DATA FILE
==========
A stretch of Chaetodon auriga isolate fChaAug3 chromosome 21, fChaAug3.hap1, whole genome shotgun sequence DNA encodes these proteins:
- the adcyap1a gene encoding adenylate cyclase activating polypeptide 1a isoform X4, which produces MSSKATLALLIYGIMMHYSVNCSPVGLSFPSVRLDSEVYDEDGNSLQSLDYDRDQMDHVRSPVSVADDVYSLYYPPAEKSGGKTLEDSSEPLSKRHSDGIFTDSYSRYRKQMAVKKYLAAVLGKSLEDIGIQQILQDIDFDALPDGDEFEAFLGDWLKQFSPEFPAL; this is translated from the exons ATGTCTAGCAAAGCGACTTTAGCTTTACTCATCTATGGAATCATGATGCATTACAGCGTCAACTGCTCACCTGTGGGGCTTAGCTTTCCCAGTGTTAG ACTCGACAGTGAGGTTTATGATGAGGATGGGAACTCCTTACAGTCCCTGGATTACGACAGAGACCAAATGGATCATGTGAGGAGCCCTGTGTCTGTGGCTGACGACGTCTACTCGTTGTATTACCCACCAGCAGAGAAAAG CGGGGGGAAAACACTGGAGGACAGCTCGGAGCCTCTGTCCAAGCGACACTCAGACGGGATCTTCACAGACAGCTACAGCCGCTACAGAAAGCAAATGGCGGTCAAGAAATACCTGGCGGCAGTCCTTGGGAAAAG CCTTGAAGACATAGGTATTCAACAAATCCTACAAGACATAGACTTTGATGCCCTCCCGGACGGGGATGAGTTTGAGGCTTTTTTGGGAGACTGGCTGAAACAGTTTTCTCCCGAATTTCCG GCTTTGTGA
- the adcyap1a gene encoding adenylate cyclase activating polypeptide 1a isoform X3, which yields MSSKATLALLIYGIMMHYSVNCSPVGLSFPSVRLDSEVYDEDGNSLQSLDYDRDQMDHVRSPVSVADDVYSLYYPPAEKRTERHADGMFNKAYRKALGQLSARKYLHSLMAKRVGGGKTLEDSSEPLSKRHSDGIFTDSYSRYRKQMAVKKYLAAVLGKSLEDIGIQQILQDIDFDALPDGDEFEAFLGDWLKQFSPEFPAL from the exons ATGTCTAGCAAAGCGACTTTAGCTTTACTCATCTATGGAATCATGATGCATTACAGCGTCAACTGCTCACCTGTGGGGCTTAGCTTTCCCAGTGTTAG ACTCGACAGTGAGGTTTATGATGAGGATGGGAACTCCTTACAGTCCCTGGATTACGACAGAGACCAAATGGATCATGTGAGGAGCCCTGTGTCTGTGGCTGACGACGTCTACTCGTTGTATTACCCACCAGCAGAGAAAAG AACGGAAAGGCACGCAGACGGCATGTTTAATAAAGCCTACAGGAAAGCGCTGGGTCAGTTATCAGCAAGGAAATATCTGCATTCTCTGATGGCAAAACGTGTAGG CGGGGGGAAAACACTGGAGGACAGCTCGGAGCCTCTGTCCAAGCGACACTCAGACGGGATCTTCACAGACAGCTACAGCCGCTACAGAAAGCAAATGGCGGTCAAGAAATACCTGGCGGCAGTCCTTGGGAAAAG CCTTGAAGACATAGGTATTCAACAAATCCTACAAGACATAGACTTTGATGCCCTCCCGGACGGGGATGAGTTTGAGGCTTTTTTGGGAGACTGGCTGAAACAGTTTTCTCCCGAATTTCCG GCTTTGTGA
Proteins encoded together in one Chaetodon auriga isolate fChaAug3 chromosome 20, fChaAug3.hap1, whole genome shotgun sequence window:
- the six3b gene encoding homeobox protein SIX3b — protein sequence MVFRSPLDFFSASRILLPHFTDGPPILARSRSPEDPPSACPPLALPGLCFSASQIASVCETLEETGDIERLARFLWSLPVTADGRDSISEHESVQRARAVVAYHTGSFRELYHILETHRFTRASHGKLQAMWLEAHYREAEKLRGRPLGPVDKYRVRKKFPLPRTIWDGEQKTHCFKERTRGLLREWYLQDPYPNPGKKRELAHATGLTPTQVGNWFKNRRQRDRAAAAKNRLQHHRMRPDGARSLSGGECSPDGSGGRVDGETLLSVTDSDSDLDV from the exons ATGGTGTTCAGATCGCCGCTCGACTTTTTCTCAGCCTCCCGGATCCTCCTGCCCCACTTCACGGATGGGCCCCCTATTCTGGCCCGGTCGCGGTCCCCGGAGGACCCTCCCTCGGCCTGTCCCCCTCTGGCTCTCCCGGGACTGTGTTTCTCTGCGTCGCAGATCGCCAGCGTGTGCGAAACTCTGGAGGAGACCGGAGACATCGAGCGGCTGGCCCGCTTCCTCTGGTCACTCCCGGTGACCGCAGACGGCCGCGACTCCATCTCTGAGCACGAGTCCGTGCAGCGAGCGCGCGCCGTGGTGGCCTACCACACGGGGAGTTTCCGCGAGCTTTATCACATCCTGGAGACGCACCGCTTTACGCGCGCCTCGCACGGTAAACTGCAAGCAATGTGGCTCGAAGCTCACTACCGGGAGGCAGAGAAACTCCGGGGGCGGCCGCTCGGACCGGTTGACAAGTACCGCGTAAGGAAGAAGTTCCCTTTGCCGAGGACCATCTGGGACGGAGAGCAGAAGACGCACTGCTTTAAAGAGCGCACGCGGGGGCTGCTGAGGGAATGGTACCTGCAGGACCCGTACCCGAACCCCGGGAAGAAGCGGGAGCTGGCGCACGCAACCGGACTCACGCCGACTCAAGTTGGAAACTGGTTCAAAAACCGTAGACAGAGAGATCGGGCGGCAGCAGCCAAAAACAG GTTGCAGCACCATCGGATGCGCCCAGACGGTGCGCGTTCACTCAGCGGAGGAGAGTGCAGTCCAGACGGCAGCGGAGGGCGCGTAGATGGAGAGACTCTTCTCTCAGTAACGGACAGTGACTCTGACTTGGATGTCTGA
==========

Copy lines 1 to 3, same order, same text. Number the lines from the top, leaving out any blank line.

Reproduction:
A stretch of Chaetodon auriga isolate fChaAug3 chromosome 21, fChaAug3.hap1, whole genome shotgun sequence DNA encodes these proteins:
- the adcyap1a gene encoding adenylate cyclase activating polypeptide 1a isoform X4, which produces MSSKATLALLIYGIMMHYSVNCSPVGLSFPSVRLDSEVYDEDGNSLQSLDYDRDQMDHVRSPVSVADDVYSLYYPPAEKSGGKTLEDSSEPLSKRHSDGIFTDSYSRYRKQMAVKKYLAAVLGKSLEDIGIQQILQDIDFDALPDGDEFEAFLGDWLKQFSPEFPAL; this is translated from the exons ATGTCTAGCAAAGCGACTTTAGCTTTACTCATCTATGGAATCATGATGCATTACAGCGTCAACTGCTCACCTGTGGGGCTTAGCTTTCCCAGTGTTAG ACTCGACAGTGAGGTTTATGATGAGGATGGGAACTCCTTACAGTCCCTGGATTACGACAGAGACCAAATGGATCATGTGAGGAGCCCTGTGTCTGTGGCTGACGACGTCTACTCGTTGTATTACCCACCAGCAGAGAAAAG CGGGGGGAAAACACTGGAGGACAGCTCGGAGCCTCTGTCCAAGCGACACTCAGACGGGATCTTCACAGACAGCTACAGCCGCTACAGAAAGCAAATGGCGGTCAAGAAATACCTGGCGGCAGTCCTTGGGAAAAG CCTTGAAGACATAGGTATTCAACAAATCCTACAAGACATAGACTTTGATGCCCTCCCGGACGGGGATGAGTTTGAGGCTTTTTTGGGAGACTGGCTGAAACAGTTTTCTCCCGAATTTCCG GCTTTGTGA
- the adcyap1a gene encoding adenylate cyclase activating polypeptide 1a isoform X3, which yields MSSKATLALLIYGIMMHYSVNCSPVGLSFPSVRLDSEVYDEDGNSLQSLDYDRDQMDHVRSPVSVADDVYSLYYPPAEKRTERHADGMFNKAYRKALGQLSARKYLHSLMAKRVGGGKTLEDSSEPLSKRHSDGIFTDSYSRYRKQMAVKKYLAAVLGKSLEDIGIQQILQDIDFDALPDGDEFEAFLGDWLKQFSPEFPAL from the exons ATGTCTAGCAAAGCGACTTTAGCTTTACTCATCTATGGAATCATGATGCATTACAGCGTCAACTGCTCACCTGTGGGGCTTAGCTTTCCCAGTGTTAG ACTCGACAGTGAGGTTTATGATGAGGATGGGAACTCCTTACAGTCCCTGGATTACGACAGAGACCAAATGGATCATGTGAGGAGCCCTGTGTCTGTGGCTGACGACGTCTACTCGTTGTATTACCCACCAGCAGAGAAAAG AACGGAAAGGCACGCAGACGGCATGTTTAATAAAGCCTACAGGAAAGCGCTGGGTCAGTTATCAGCAAGGAAATATCTGCATTCTCTGATGGCAAAACGTGTAGG CGGGGGGAAAACACTGGAGGACAGCTCGGAGCCTCTGTCCAAGCGACACTCAGACGGGATCTTCACAGACAGCTACAGCCGCTACAGAAAGCAAATGGCGGTCAAGAAATACCTGGCGGCAGTCCTTGGGAAAAG CCTTGAAGACATAGGTATTCAACAAATCCTACAAGACATAGACTTTGATGCCCTCCCGGACGGGGATGAGTTTGAGGCTTTTTTGGGAGACTGGCTGAAACAGTTTTCTCCCGAATTTCCG GCTTTGTGA